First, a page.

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Walden Takes Turn In Spotlight

The first time the Packers played the Bears this season, on Monday night in Week 3, linebacker Erik Walden was spending his last day with the Miami Dolphins.


He was released on Tuesday, Sept. 28, the third time in his career he was handed his walking papers.

Fast forward 14 weeks and here was Walden, the fifth player other than Clay Matthews to start at outside linebacker for the Packers this season, having the game of his life to help Green Bay secure a playoff berth.

Walden helped lead a stellar overall defensive effort in the 10-3 victory over Chicago with a team-high 11 tackles and the first two sacks of his career.

"He showed up big," linebacker Desmond Bishop said. "He had a phenomenal game. When guys step up like that and play big like that, it makes it easy for all of us. I appreciate him going out there and making plays."

It's been a common sight on defense this season for the Packers, who have seen player after player go down with injuries. Walden has only been with the Packers for two months, having signed on Oct. 27 before playing in his first Green Bay game four days later. On Sunday he was the latest of the many fill-ins to come through in standout fashion.

"He's just an excellent example of what's going on in our program," Head Coach Mike McCarthy said. "It's a credit to our program. It starts with the personnel acquisition, and the coaching staff getting players ready and Erik Walden coming in and taking full advantage of his opportunity. I can't say enough about the young man and the way he's performed, the way he's worked."

Walden was starting at outside linebacker in place of rookie Frank Zombo, who missed his second straight game with a knee injury. He had started one other game, at New England two weeks ago, and until Sunday was best known for having a great chance to end Patriots quarterback Tom Brady's interception-free streak, which is now at an NFL-record 335 passes.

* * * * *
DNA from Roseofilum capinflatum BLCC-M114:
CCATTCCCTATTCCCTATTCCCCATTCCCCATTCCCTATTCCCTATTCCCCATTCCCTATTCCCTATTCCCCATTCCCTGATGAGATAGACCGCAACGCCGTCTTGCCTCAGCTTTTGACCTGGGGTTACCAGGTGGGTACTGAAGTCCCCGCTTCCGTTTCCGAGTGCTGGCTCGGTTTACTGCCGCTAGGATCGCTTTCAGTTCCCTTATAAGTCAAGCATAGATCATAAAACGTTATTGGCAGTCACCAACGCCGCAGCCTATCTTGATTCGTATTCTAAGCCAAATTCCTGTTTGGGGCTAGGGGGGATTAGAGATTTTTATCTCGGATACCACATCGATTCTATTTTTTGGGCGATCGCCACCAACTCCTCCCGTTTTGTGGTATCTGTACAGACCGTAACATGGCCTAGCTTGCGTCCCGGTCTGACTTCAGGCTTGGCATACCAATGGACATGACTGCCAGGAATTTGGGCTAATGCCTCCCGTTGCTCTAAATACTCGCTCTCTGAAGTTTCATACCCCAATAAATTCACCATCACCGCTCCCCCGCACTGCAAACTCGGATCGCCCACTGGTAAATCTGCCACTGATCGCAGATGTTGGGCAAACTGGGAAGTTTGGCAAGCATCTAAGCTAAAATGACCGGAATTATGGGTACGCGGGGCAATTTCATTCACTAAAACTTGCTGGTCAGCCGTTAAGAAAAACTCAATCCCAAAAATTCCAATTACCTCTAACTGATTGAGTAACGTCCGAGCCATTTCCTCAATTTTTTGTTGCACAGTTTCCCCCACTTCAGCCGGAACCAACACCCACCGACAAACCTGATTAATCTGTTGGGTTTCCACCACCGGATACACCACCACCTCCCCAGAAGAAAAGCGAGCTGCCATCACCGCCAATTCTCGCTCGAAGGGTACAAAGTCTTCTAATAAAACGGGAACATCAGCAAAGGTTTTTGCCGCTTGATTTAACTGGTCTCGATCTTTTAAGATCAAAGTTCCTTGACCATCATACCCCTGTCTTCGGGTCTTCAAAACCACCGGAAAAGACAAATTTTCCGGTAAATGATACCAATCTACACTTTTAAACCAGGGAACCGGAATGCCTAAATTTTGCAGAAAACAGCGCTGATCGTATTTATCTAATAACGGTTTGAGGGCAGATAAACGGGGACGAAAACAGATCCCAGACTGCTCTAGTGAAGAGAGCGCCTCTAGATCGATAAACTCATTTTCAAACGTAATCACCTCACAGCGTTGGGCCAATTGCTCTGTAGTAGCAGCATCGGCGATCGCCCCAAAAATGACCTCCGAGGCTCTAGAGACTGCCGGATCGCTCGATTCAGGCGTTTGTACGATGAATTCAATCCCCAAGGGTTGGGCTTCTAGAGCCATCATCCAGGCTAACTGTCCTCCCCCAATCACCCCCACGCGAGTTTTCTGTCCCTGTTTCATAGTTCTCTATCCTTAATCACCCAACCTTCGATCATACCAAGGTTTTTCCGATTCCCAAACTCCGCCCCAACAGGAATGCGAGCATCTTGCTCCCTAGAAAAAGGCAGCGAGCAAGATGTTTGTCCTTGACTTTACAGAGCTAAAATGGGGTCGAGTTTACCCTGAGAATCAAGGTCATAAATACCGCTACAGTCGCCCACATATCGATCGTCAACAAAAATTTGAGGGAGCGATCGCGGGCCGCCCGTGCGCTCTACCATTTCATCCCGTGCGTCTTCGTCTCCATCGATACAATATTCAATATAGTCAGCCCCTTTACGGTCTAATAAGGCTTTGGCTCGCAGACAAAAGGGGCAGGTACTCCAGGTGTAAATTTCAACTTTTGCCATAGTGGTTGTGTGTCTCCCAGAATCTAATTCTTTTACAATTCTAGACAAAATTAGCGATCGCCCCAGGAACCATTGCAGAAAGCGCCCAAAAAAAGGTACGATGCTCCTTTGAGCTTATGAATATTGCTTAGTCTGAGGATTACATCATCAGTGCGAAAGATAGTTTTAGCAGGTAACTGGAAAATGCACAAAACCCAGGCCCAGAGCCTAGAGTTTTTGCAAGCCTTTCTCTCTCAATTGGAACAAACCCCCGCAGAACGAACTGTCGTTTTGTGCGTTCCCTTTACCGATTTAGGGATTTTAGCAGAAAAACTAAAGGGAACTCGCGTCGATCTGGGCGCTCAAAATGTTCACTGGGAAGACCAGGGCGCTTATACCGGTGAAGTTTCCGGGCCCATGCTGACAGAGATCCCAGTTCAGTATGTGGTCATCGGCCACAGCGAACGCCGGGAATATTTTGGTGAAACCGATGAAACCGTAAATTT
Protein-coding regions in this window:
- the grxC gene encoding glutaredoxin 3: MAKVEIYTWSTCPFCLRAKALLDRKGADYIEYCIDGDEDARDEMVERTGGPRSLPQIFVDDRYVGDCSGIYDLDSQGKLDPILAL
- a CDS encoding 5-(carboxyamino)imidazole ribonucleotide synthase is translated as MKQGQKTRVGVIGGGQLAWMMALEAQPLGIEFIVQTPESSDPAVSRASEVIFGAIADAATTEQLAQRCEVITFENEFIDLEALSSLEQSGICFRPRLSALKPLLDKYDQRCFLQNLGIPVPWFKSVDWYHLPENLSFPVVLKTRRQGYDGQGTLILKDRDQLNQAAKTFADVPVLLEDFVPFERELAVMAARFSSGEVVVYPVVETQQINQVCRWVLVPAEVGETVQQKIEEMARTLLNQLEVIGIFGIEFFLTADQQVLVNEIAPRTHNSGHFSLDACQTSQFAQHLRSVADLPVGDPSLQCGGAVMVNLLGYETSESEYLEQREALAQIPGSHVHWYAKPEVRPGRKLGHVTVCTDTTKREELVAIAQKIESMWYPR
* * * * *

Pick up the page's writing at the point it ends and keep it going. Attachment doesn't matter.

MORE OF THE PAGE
In the fourth quarter of that game, Brady had a pass near the goal line batted into the air, and Walden had a clear shot at it as he dove to try to snag it. But the ball went right through his outstretched arms.

Against the Bears, he didn't mess up his chances. With Chicago facing third-and-goal from the 4-yard line in a scoreless game late in the second quarter, Walden got a great jump off the snap count and beat left tackle Frank Omiyale around the edge to sack quarterback Jay Cutler for an 8-yard loss, forcing a field goal.

Then late in the third quarter, two plays after helping defensive end Howard Green finish up a sack of Cutler, Walden came on a delayed blitz up the middle and buried Cutler for an 11-yard loss to force another punt.

"I was reading the center, and as soon as he looked away, there was a gap that came open and I just took it and made the play," said Walden, who has put in a lot of extra time with position coach Kevin Greene since arriving in Green Bay.

"I've got a great coach. I have to give a lot of credit to 'KG.' He pulled me to the side, he kept it real. He told me, 'If you can't do this, you can't play for me.' So I took that to heart and I'm trying to get better every day to help my team."

Walden's two sacks were part of the defense's six in the game, which tied a season high. Matthews got a sack of his own late in the game as well, and it's the attention Matthews was dealing with that Walden feels will provide chances for guys like him to make an impact.

"A lot of teams are going to double-team and triple-team him," he said. "The back side is going to get a lot of one-on-ones, and that's an opportunity to make plays."

Walden's 11 tackles, including 10 solo stops, topped the career-high nine stops he recorded at New England, and his total against Chicago could be adjusted after the defensive coaches review the film. He may even get an extra half-sack for the help on Green's, but no one's about to quibble over the numbers. His performance was impressive regardless.

"He stepped up big for us," safety Charlie Peprah said. "That's what we need. It's not going to be every game Clay Matthews is going to do his thing. It's not going to be every game Charles Woodson is going to do his thing. If you're out there, we're going to need you to step up, and thank goodness he stepped up and came up big for us. He's playing good ball.

"He's an athlete, now. That's why he's here. That's why they brought him in, and hopefully he can build on this and keep playing well."

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